Q: what’s your process for deciding which products to make?
First, I look at the kimono and think about what kind of design would be the best for its unique features. When the kimono is in great condition inside out, it can be transformed into a dress or jacket. Some kimonos have to be unstitched and separated from the linings to be made into other items that don’t have the kimono features, such as shirts and tops due to the conditions. I mainly take custom orders to avoid overproduction and to create something that the person would love and wear for a long time. And I also make something that I personally think it’s so pretty and would like to wear 🙂
Q: there’s a lot of social media activity in japan and around the world where young people (Especially young women) are talking about societal issues. in your opinion, what can young people do to make positive change?
It only takes a second for everything to be spread all around the world on social media, and it’s getting more and more difficult to identify if it’s true or false. So in my opinion, sharing all the things we find on social media doesn’t always have a good influence even when you’re trying to make positive change. I think it’s important to do some research by yourself and learn what you can do to make change, and most importantly, DO something you can do. It doesn’t matter if it’s tiny thing that doesn’t seem to be making change. Because small steps add up to big results!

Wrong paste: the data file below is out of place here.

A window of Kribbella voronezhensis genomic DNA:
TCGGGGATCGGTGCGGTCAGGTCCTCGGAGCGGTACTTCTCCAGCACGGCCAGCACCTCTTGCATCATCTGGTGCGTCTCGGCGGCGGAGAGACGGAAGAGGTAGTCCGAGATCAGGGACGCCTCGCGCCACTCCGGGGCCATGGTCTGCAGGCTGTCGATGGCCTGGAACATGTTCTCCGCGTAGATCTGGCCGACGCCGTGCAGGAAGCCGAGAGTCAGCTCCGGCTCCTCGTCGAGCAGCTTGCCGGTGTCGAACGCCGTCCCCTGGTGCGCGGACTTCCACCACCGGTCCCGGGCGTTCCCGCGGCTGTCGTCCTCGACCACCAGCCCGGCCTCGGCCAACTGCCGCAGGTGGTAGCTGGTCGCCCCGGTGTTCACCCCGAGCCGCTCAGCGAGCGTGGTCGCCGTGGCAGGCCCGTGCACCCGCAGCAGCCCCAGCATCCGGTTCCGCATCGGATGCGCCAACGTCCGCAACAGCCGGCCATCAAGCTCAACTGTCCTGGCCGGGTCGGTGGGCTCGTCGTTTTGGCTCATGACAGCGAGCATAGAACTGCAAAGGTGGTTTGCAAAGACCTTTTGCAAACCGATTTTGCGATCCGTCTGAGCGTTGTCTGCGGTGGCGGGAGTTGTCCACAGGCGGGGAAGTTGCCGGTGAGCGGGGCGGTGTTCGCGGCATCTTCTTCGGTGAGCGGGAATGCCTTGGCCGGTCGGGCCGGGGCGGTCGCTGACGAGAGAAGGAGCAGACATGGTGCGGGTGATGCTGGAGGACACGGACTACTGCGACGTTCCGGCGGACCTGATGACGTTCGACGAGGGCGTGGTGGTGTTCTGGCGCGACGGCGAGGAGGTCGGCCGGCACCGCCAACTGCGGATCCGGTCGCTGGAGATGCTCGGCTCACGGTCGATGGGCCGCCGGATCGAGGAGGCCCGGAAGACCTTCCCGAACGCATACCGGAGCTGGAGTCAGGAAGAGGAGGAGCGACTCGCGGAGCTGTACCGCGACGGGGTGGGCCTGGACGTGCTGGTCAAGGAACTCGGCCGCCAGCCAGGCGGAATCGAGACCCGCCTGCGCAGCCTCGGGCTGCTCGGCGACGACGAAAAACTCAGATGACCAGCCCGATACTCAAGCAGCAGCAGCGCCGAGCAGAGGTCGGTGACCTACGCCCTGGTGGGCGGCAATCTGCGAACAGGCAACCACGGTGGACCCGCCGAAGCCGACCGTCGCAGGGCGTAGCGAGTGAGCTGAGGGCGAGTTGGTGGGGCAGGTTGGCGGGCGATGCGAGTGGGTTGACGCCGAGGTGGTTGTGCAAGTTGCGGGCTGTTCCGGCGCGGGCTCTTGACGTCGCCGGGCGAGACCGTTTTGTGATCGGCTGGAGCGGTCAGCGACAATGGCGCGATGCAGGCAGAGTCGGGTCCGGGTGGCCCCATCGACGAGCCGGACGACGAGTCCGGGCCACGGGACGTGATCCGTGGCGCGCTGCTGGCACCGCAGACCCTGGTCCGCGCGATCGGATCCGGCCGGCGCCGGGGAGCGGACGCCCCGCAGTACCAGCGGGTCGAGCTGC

Q: finally, what’s your most important piece of advice for people who want to start remaking?
Hmm, try to make whatever you like!💞Maybe start with something easy and choose gorgeous fabric (or whatever you would like to remake ) that can make you happy by just looking at it (lol) so that you can enjoy all the process of making. And keep on creating beautiful things because you only get better at it!